More than 100 signatures have been gathered for a so-called dissent cable circulating within the State Department opposing President Trump’s executive order banning entry visas from seven predominantly Muslim countries. Credit Win Mcnamee/Getty Images
WASHINGTON — The White House on Monday warned State Department officials that they should leave their jobs if they did not agree with President Trump’s agenda, an extraordinary effort to stamp out a wave of internal dissent against Mr. Trump’s temporary ban on entry visas for people from seven predominantly Muslim countries.
Career officials at the State Department are circulating a so-called dissent cable, which says that Mr. Trump’s executive order closing the nation’s doors to more than 200 million people to weed out a handful of would-be terrorists would not make the nation safer and might instead deepen the threat.
“These career bureaucrats have a problem with it?” Sean Spicer, the White House press secretary, told reporters. “They should either get with the program or they can go.”
Asked if he was suggesting that people resign, Mr. Spicer said, “If somebody has a problem with that agenda, that does call into question whether or not they should continue in that post.”
Mr. Spicer defended the visa ban, saying its effects had been grossly exaggerated and that it symbolized Mr. Trump’s overriding goal of protecting the safety of the nation. He displayed little patience for the “dissent channel,” which the State Department has long maintained as a way for its staff to register objections over administration policies.
It was the starkest confrontation yet between the new president, who is moving swiftly to upend years of government policies, and an entrenched bureaucracy, parts of which are openly hostile to Mr. Trump’s proposals or have struggled to enforce his executive orders, which have been announced with little warning and no input from the rank and file.
Mr. Trump’s visa ban has reverberated through multiple agencies: the Defense Department, which says it hurts the military’s partners in conflict zones like Iraq; the Department of Homeland Security, whose border control agents are struggling to enforce the directive; and the Justice Department, whose lawyers are charged with defending its legality.
But Mr. Spicer’s blunt warning posed a particularly difficult choice to the more than 100 State Department officials who signaled they would sign the memo. They can sign a final version, which would be put on the desk of Rex W. Tillerson, Mr. Trump’s designated secretary of state, on his first day in office. Or they can choose not to identify themselves, and instead rely on the leak of the letter to make their point.
Under State Department rules and whistle-blower laws, it is forbidden to retaliate against any employee who follows the procedures and submits a dissent memorandum. One of the signatories, in a text message, said State Department signatories were trying to figure out what to do.
The memorandum began to take shape late last week, as word of Mr. Trump’s executive order leaked out. The sponsors quickly gathered more than 100 signatures, an unusually large number, but a draft of the memo was still being refined over the weekend.
Last summer, 51 State Department officials signed one protesting President Barack Obama’s policy in Syria, which they asserted had been “overwhelmed” by the violence there. They handed the cable to Secretary of State John Kerry.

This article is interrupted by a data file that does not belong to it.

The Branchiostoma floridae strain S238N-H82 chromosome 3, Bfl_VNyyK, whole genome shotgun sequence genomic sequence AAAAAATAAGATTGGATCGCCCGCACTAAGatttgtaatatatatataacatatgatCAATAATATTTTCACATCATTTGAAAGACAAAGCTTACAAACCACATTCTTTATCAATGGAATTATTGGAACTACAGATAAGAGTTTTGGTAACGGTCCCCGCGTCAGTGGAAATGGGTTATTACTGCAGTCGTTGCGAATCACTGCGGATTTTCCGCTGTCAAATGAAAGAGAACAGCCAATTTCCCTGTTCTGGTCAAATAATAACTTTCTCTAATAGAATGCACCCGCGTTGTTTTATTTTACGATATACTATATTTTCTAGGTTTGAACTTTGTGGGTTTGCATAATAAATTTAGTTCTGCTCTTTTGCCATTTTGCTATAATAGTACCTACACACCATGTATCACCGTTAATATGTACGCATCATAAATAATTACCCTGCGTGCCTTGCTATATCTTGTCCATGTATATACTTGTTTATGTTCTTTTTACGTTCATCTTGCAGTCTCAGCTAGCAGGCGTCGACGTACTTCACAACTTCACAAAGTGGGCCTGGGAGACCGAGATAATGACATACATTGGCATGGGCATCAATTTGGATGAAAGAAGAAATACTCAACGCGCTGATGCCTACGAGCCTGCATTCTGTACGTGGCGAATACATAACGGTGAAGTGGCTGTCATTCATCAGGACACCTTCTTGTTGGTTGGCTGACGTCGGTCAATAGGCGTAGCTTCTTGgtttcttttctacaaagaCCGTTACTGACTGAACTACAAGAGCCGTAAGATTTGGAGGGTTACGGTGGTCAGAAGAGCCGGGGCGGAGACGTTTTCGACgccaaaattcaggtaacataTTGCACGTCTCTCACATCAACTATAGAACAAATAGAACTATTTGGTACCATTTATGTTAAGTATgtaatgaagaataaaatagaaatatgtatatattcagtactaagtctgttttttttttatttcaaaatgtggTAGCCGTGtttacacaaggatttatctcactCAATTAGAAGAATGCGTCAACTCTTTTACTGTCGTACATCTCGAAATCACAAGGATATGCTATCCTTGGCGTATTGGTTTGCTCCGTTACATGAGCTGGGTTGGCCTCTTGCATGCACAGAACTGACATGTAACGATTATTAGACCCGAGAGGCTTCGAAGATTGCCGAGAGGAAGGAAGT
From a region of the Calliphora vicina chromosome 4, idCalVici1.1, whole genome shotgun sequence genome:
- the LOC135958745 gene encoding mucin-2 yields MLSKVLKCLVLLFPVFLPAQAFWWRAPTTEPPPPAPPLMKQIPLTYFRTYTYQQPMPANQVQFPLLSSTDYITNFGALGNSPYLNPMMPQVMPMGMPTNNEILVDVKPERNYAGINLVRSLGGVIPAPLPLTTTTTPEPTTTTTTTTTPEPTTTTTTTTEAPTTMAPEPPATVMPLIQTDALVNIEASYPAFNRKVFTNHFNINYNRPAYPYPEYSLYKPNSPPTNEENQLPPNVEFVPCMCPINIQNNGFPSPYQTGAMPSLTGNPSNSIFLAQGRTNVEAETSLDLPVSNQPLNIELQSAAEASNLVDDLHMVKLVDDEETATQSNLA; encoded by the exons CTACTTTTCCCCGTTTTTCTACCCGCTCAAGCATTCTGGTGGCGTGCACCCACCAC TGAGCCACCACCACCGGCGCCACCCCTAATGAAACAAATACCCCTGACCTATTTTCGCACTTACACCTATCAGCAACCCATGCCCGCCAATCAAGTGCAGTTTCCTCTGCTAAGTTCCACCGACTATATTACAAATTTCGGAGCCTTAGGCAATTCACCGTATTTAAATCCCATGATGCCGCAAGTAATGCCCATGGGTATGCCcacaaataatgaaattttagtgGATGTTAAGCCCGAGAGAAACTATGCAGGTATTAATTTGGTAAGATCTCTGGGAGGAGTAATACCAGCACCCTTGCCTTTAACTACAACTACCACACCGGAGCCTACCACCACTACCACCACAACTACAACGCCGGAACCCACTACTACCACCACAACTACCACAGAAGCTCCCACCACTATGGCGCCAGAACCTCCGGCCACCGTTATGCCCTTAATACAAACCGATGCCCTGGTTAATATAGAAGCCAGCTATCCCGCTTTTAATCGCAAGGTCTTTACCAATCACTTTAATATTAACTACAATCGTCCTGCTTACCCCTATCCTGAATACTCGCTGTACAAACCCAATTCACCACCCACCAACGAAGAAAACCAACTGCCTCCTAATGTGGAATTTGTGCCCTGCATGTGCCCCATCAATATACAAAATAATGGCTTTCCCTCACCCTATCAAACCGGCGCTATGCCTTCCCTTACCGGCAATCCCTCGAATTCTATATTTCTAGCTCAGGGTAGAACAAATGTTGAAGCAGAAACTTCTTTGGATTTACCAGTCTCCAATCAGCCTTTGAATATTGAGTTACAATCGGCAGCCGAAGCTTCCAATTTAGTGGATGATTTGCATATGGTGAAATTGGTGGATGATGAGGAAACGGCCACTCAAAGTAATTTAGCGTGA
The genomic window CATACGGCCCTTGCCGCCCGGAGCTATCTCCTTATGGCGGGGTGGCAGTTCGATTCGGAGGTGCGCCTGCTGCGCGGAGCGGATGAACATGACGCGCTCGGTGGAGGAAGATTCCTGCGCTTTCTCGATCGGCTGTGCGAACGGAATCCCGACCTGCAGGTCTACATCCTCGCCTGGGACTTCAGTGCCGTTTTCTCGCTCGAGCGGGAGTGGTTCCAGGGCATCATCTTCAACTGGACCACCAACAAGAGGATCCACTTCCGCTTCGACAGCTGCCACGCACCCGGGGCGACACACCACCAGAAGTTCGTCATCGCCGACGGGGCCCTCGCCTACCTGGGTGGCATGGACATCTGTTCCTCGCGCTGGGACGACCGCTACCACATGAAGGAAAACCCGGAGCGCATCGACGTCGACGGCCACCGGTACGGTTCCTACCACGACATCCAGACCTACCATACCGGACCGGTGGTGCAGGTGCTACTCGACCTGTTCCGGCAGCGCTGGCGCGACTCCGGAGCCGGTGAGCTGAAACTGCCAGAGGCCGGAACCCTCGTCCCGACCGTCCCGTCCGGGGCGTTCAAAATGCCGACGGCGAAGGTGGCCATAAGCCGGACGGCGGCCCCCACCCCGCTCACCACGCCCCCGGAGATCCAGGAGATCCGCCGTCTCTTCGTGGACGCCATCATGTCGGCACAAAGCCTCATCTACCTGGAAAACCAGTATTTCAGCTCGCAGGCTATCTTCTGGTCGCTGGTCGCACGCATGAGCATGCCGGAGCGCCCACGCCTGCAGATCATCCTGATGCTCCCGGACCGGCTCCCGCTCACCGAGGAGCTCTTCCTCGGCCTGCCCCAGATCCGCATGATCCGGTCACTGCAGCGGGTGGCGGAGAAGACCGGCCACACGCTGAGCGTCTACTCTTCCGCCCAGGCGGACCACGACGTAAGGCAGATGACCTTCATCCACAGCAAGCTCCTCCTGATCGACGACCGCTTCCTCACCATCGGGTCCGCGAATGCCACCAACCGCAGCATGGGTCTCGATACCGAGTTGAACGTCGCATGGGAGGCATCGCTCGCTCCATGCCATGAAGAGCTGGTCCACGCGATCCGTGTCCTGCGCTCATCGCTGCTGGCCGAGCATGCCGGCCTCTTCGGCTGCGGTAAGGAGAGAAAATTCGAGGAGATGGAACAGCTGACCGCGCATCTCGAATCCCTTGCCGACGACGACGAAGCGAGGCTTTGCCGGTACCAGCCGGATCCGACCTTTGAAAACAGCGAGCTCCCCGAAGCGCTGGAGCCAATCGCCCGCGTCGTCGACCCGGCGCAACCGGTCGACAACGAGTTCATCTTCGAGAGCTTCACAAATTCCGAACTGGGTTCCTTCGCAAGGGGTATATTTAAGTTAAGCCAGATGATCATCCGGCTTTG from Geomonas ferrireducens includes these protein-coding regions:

The State Department confirmed the existence of the memo on Monday, and it affirmed the right of its staff to dissent.
“This is an important process that the acting secretary, and the department as a whole, respect and value,” said a spokesman, Mark Toner.
The speed with which the memo was assembled and the number of signers underscore the degree to which the State Department has become the center of the resistance to Mr. Trump’s order. More broadly, it represents objections to his efforts to cut back on American participation in international organizations and to issue ultimatums to allies.
Not surprisingly, the diplomats and Civil Service officers of the State Department are among the most internationally minded in the government; they have lived around the world and devoted their careers to building alliances and promoting American values abroad.
That was reflected in parts of the draft of the dissent memo circulating in the State Department. It warned that the executive order “will increase anti-American sentiment,” and that “instead of building bridges to these societies,” it would “send the message that we consider all nationals of these countries to be an unacceptable security risk.”
Among those whose views will be changed are “current and future leaders in these societies — including those for whom this may be a tipping point towards radicalization.” It also warned of an immediate humanitarian effect on those who come “to seek medical treatment for a child with a rare heart condition, to attend a parent’s funeral.”
“We do not need to alienate entire societies to stay safe,” the memo concludes.
Overseas, Iraqi officials said they were surprised by the directive, which they learned about through the American news media; they had not been consulted first. Objections from Baghdad are notable because Iraq is a front-line partner in the campaign against the Islamic State.
And at the Pentagon, senior officials plan to send the White House a list of Iraqi citizens who have served with American forces with the recommendation that they be exempt. Officials said that the Iraqis who will be put on the Defense Department list have undergone a stringent form of vetting because